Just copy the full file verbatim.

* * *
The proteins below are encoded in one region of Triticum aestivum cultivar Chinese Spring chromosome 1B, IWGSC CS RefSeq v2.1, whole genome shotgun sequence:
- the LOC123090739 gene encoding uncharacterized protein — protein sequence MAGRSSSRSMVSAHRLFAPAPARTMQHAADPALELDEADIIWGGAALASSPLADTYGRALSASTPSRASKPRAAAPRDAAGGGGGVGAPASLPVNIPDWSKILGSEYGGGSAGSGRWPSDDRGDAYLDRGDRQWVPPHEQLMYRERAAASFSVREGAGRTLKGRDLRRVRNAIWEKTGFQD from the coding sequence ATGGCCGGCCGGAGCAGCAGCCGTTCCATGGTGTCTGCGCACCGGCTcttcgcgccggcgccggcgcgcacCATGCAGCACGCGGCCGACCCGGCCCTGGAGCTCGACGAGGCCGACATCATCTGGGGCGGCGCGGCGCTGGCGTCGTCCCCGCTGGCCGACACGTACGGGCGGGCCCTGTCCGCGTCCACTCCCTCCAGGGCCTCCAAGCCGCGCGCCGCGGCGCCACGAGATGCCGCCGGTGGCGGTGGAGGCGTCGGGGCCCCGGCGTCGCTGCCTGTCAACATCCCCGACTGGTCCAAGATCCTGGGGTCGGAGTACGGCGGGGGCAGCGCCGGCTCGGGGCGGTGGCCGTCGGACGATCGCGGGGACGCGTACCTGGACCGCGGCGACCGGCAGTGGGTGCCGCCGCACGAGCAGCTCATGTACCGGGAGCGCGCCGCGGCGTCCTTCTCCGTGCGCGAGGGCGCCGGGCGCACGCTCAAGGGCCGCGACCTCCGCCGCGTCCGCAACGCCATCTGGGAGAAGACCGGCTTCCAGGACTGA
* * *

The proteins below are encoded in one region of Triticum aestivum cultivar Chinese Spring chromosome 1B, IWGSC CS RefSeq v2.1, whole genome shotgun sequence:
- the LOC123090739 gene encoding uncharacterized protein — protein sequence MAGRSSSRSMVSAHRLFAPAPARTMQHAADPALELDEADIIWGGAALASSPLADTYGRALSASTPSRASKPRAAAPRDAAGGGGGVGAPASLPVNIPDWSKILGSEYGGGSAGSGRWPSDDRGDAYLDRGDRQWVPPHEQLMYRERAAASFSVREGAGRTLKGRDLRRVRNAIWEKTGFQD from the coding sequence ATGGCCGGCCGGAGCAGCAGCCGTTCCATGGTGTCTGCGCACCGGCTcttcgcgccggcgccggcgcgcacCATGCAGCACGCGGCCGACCCGGCCCTGGAGCTCGACGAGGCCGACATCATCTGGGGCGGCGCGGCGCTGGCGTCGTCCCCGCTGGCCGACACGTACGGGCGGGCCCTGTCCGCGTCCACTCCCTCCAGGGCCTCCAAGCCGCGCGCCGCGGCGCCACGAGATGCCGCCGGTGGCGGTGGAGGCGTCGGGGCCCCGGCGTCGCTGCCTGTCAACATCCCCGACTGGTCCAAGATCCTGGGGTCGGAGTACGGCGGGGGCAGCGCCGGCTCGGGGCGGTGGCCGTCGGACGATCGCGGGGACGCGTACCTGGACCGCGGCGACCGGCAGTGGGTGCCGCCGCACGAGCAGCTCATGTACCGGGAGCGCGCCGCGGCGTCCTTCTCCGTGCGCGAGGGCGCCGGGCGCACGCTCAAGGGCCGCGACCTCCGCCGCGTCCGCAACGCCATCTGGGAGAAGACCGGCTTCCAGGACTGA